Antonio Polito

Antonio Polito: Fear and Presence

The coronavirus is sending a Western civilization “increasingly indifferent to the very idea of Jesus” into crisis, leaving us at a fork in the road... From April Traces: an interview with Antonio Polito, columnist for Corriere della Sera.
Davide Perillo

“It is a powerful image. And an effective one, because it speaks to an experience we have all had.” When Antonio Polito, a 64-year-old columnist for Corriere della Sera, read the piece by Fr. Julián Carrón released in his newspaper on March 1, a simple but powerful passage struck him: “What conquers a child’s fear? The presence of his mother.”

It may seem strange to see that image as the response to a drama that has upended our lives and the whole world, but it raises a crucial point. Coronavirus has suddenly pushed us into the gravest crisis we have faced in decades. It has revealed the “deep fear that grips us at the depths of our being,” Carrón writes, a fear to which only “a presence” can respond, but “not just any presence. This is why God became Man” and entered human history. The need for this presence is why it is so vital for us to seek out His witnesses, those “presences in whom we see an experience of the victory over fear in action.” In other words, the key, more powerful than a thousand analyses, lies in an experience, a mother and her child. Polito underlines this, saying, “I see the need to have faith in something greater than us that loves us infinitely and therefore protects us, the same need children have. When I encountered the mother/child image in Carrón’s letter, what came to mind was Our Lady of Mercy, the one you see in many paintings, do you know the one? She opens up her mantle and shelters the people.” He, too, has been shut up in his house for days, like (almost) all Italians. “It is a kind of social distancing, but also of family closeness,” he observes, smiling. “For the first time in many years, we are always together.” It is from that perspective, from his living room and the days packed with unexpected discoveries (“Have you ever tried to get Google Classroom to work? It’s infuriating”) and conversations with his children (“They, too, are really struggling with being on lockdown, but they understand the reasons”) that he observes Italy–and the rest of the world–as it grapples with an event that can bring countless truths to light.

What can free us from our fear?
That is one of the most important lessons for us to learn. It’s imperative because this situation with coronavirus goes really deep. It has called into question at least four of the great myths of today’s world, of a Western civilization that has become increasingly indifferent to the very idea of Jesus. And I’m saying this as a secular man, in some sense.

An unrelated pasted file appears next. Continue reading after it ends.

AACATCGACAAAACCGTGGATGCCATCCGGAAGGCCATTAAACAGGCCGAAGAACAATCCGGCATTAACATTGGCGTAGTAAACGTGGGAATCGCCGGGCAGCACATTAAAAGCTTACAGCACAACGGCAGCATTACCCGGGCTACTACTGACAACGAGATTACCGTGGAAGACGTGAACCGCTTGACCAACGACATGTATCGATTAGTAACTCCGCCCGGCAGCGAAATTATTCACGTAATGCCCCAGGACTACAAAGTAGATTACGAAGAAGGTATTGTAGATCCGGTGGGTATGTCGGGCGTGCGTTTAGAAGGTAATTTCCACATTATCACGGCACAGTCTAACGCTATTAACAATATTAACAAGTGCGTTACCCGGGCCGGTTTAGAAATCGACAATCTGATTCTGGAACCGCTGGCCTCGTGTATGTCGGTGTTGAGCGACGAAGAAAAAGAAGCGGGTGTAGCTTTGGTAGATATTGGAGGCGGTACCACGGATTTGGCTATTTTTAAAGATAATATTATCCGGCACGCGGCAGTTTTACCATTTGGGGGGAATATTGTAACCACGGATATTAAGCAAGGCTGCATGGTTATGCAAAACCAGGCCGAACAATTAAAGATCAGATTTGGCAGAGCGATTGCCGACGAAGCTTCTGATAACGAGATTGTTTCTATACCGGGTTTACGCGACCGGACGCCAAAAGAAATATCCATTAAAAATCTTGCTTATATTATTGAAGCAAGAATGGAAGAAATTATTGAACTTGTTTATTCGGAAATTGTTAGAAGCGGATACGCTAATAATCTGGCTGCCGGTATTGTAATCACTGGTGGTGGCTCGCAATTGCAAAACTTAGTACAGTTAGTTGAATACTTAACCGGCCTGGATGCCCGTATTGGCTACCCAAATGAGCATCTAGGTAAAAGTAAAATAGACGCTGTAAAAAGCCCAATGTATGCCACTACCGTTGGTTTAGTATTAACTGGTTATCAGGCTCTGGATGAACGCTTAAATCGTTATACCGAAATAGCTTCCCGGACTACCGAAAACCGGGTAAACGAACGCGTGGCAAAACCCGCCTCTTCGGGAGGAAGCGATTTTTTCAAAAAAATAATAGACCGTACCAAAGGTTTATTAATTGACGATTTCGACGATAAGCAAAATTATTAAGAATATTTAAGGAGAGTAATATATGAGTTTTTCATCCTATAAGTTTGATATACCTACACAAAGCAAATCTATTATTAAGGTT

What are these myths?
The first, if you will, is that of the goddess Gaia. The earth, nature. For some, she has become almost an idol, as if she were a divinity in her own right. Many ideologies are derived from this, including that of the most reactionary super-environmentalists who think there are too many of us, that it would be better if man were extinct, that the earth has more rights than we do...I am not talking about a healthy environmentalism, let’s be clear: nature is extremely important and defending it is critical. But, according to its own laws, life fights in every way to survive, even a virus. And we have to face that sensibly. Nature is not God: it is part of creation. The same applies to another myth, equal in scope but opposite in nature: the myth of Science.

That, too, is indispensable, but has its limitations...
Exactly. Modernity lives and breathes the notion that no matter what problem or emergency comes up, Science and Technology will be able to overcome it. We will find the remedy and the problem will be solved. That’s not true. There is no medicine to fight a new virus like this one. We have to start all over again, patiently, for example by looking for a vaccine that might be able to stop it a year from now, but who knows what will have happened in the meantime. Technology cannot do everything. Science is essential, but it is not omnipotent. This may seem obvious, but it is an important lesson for those who worship the goddess Techne.

The April issue of Traces

What are the other myths?
They all go together, to some extent. One is the god Ego, individualism. This situation is demonstrating to us that, in a state of emergency, only certain collective behaviors will yield results. Egotistical attempts constructed on individual interest alone are so ineffective that they actually cause more damage: if I run away from the red zone to go back home, or get together with my friends at a cafe because “only old people are getting sick,” I become part of the problem. The old law that the market is built on– seeking one's own best interest creates well-being for everyone–does not holdup. There are critical realms of life in which it simply does not apply. And connected to that illusion, if you will, is a fourth idol: Chaos. Some of us are convinced that, in the end, things work better if you do not follow the rules. Well, that’s not the case.